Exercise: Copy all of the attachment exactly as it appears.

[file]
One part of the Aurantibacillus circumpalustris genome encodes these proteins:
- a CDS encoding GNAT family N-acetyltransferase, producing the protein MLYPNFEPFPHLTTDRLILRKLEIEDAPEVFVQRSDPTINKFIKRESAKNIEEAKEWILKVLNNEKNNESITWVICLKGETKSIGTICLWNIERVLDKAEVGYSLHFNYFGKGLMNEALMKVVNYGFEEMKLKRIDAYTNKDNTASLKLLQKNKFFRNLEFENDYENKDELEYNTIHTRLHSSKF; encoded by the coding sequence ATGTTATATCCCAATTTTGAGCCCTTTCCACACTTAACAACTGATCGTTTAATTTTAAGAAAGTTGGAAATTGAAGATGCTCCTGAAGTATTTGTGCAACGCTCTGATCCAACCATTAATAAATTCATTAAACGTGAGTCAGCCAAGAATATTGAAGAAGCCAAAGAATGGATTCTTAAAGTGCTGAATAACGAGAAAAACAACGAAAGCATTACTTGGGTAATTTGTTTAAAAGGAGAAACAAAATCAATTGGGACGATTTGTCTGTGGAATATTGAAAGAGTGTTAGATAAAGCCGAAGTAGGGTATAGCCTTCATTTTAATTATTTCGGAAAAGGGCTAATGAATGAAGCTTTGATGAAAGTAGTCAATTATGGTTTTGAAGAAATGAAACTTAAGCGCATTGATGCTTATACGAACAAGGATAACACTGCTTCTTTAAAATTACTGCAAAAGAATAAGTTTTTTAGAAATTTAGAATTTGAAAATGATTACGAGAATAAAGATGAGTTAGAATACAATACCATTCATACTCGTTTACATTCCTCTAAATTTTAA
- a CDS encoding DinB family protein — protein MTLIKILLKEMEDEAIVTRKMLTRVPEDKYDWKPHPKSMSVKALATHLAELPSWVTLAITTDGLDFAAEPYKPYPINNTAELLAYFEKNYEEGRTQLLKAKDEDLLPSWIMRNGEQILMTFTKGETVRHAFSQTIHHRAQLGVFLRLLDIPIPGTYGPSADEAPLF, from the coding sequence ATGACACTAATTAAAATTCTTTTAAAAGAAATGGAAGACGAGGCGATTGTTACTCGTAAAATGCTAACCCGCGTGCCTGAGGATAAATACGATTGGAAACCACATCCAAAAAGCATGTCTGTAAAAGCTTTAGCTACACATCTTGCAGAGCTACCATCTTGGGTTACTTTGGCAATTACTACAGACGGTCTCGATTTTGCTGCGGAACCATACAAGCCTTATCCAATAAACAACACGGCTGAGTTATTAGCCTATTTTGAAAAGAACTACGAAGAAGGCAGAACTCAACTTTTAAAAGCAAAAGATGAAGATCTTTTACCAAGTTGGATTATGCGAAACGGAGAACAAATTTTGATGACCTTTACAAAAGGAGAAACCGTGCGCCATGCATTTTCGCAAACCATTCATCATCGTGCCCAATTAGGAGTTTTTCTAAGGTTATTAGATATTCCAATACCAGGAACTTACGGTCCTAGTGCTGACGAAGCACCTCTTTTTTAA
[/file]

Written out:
One part of the Aurantibacillus circumpalustris genome encodes these proteins:
- a CDS encoding GNAT family N-acetyltransferase, producing the protein MLYPNFEPFPHLTTDRLILRKLEIEDAPEVFVQRSDPTINKFIKRESAKNIEEAKEWILKVLNNEKNNESITWVICLKGETKSIGTICLWNIERVLDKAEVGYSLHFNYFGKGLMNEALMKVVNYGFEEMKLKRIDAYTNKDNTASLKLLQKNKFFRNLEFENDYENKDELEYNTIHTRLHSSKF; encoded by the coding sequence ATGTTATATCCCAATTTTGAGCCCTTTCCACACTTAACAACTGATCGTTTAATTTTAAGAAAGTTGGAAATTGAAGATGCTCCTGAAGTATTTGTGCAACGCTCTGATCCAACCATTAATAAATTCATTAAACGTGAGTCAGCCAAGAATATTGAAGAAGCCAAAGAATGGATTCTTAAAGTGCTGAATAACGAGAAAAACAACGAAAGCATTACTTGGGTAATTTGTTTAAAAGGAGAAACAAAATCAATTGGGACGATTTGTCTGTGGAATATTGAAAGAGTGTTAGATAAAGCCGAAGTAGGGTATAGCCTTCATTTTAATTATTTCGGAAAAGGGCTAATGAATGAAGCTTTGATGAAAGTAGTCAATTATGGTTTTGAAGAAATGAAACTTAAGCGCATTGATGCTTATACGAACAAGGATAACACTGCTTCTTTAAAATTACTGCAAAAGAATAAGTTTTTTAGAAATTTAGAATTTGAAAATGATTACGAGAATAAAGATGAGTTAGAATACAATACCATTCATACTCGTTTACATTCCTCTAAATTTTAA
- a CDS encoding DinB family protein — protein MTLIKILLKEMEDEAIVTRKMLTRVPEDKYDWKPHPKSMSVKALATHLAELPSWVTLAITTDGLDFAAEPYKPYPINNTAELLAYFEKNYEEGRTQLLKAKDEDLLPSWIMRNGEQILMTFTKGETVRHAFSQTIHHRAQLGVFLRLLDIPIPGTYGPSADEAPLF, from the coding sequence ATGACACTAATTAAAATTCTTTTAAAAGAAATGGAAGACGAGGCGATTGTTACTCGTAAAATGCTAACCCGCGTGCCTGAGGATAAATACGATTGGAAACCACATCCAAAAAGCATGTCTGTAAAAGCTTTAGCTACACATCTTGCAGAGCTACCATCTTGGGTTACTTTGGCAATTACTACAGACGGTCTCGATTTTGCTGCGGAACCATACAAGCCTTATCCAATAAACAACACGGCTGAGTTATTAGCCTATTTTGAAAAGAACTACGAAGAAGGCAGAACTCAACTTTTAAAAGCAAAAGATGAAGATCTTTTACCAAGTTGGATTATGCGAAACGGAGAACAAATTTTGATGACCTTTACAAAAGGAGAAACCGTGCGCCATGCATTTTCGCAAACCATTCATCATCGTGCCCAATTAGGAGTTTTTCTAAGGTTATTAGATATTCCAATACCAGGAACTTACGGTCCTAGTGCTGACGAAGCACCTCTTTTTTAA